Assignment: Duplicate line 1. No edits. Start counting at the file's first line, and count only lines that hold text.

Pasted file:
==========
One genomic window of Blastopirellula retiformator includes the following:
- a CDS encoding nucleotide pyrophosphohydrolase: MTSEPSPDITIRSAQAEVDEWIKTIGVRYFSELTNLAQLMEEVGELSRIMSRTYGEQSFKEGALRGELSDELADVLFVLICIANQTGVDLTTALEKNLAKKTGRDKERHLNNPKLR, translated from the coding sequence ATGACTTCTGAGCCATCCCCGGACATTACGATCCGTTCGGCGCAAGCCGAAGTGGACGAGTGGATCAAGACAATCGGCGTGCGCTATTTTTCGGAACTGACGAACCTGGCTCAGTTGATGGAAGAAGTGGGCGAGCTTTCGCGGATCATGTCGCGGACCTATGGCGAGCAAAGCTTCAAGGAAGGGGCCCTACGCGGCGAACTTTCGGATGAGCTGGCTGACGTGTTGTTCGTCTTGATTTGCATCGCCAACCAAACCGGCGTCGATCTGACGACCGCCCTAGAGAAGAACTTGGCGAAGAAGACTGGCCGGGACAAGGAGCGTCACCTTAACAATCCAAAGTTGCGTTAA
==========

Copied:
One genomic window of Blastopirellula retiformator includes the following: